Sierra Club Takes $25 Million from Natural Gas To Attack Coal

by Myron Ebell on February 4, 2012

in Features

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Bryan Walsh in Time Magazine broke the big story this week that the Sierra Club received over $25 million from the natural gas industry to serve as a corporate shill for the natural gas industry’s attacks on the coal industry.  Walsh wrote: “TIME has learned that between 2007 and 2010 the Sierra Club accepted over $25 million in donations from the gas industry, mostly from Aubrey McClendon, CEO of Chesapeake Energy—one of the biggest gas drilling companies in the U.S. and a firm heavily involved in fracking—to help fund the Club’s Beyond Coal campaign. Though the group ended its relationship with Chesapeake in 2010—and the Club says it turned its back on an additional $30 million in promised donations—the news raises concerns about influence industry may have had on the Sierra Club’s independence and its support of natural gas in the past.”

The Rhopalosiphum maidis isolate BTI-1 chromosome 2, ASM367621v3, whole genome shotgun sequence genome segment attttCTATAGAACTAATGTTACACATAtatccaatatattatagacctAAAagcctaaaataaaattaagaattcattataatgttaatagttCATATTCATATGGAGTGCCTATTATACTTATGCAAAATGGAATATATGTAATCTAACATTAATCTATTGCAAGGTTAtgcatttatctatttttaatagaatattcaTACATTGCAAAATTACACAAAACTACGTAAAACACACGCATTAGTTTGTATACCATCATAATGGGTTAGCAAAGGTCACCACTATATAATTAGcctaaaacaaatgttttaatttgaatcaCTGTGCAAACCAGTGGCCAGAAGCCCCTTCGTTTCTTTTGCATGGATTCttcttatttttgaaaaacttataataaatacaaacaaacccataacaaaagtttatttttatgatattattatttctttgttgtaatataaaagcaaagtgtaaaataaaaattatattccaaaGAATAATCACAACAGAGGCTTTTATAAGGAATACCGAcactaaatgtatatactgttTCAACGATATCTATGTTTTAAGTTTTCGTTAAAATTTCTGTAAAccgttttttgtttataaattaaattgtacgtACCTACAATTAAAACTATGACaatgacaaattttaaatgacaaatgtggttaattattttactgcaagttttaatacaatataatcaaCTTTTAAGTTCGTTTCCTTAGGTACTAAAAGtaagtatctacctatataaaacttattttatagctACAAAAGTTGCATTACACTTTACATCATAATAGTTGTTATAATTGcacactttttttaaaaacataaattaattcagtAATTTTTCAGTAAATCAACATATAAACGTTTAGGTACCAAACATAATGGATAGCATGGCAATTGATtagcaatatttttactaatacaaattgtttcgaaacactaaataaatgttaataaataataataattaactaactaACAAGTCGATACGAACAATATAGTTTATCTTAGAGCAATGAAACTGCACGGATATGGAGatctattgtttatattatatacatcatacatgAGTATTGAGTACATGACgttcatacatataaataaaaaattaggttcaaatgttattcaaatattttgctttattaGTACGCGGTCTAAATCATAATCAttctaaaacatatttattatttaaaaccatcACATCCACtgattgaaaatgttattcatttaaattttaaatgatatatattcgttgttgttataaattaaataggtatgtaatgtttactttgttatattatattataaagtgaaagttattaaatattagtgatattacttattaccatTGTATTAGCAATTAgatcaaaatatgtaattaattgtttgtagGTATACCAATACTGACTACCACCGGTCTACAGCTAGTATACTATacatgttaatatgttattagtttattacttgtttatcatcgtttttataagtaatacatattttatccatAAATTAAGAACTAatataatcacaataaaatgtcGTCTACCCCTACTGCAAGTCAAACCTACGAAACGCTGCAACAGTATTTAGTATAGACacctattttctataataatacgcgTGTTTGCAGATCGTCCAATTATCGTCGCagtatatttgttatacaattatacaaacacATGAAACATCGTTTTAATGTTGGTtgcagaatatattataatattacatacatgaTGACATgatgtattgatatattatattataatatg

McClendon and Chesapeake Energy several years ago funded a multi-million dollar advertising campaign against the coal industry called “Face it, coal is filthy.”  Two months ago, it was revealed that McClendon and Chesapeake had given as much as $100 million to the American Lung Association, one of the most reprehensible of the environmental pressure groups, to fund the ALA’s “Fighting for air” disinformation campaign.

Jeryl Bier February 6, 2012 at 2:04 pm

It would be interesting to know if the Sierra Club has similar ties with any other energy industry players… like geothermal, for instance.

Don Koza February 10, 2012 at 8:07 pm

Follow the money!
A few years ago over many months, Chesapeake set up a phoney environmental group that took out full page ads in several newspapers in Texas to kill the TXU coal plant buildout. They depicted various family members, including a little girl, with coal smudges on their faces with the heading, “DO YOU WANT A DIRTY COAL PLANT IN YOUR BACK YARD?” Chesapeak’s name was nowhere on the ad. Chesapeake didn”t want the competition for fuel supply.

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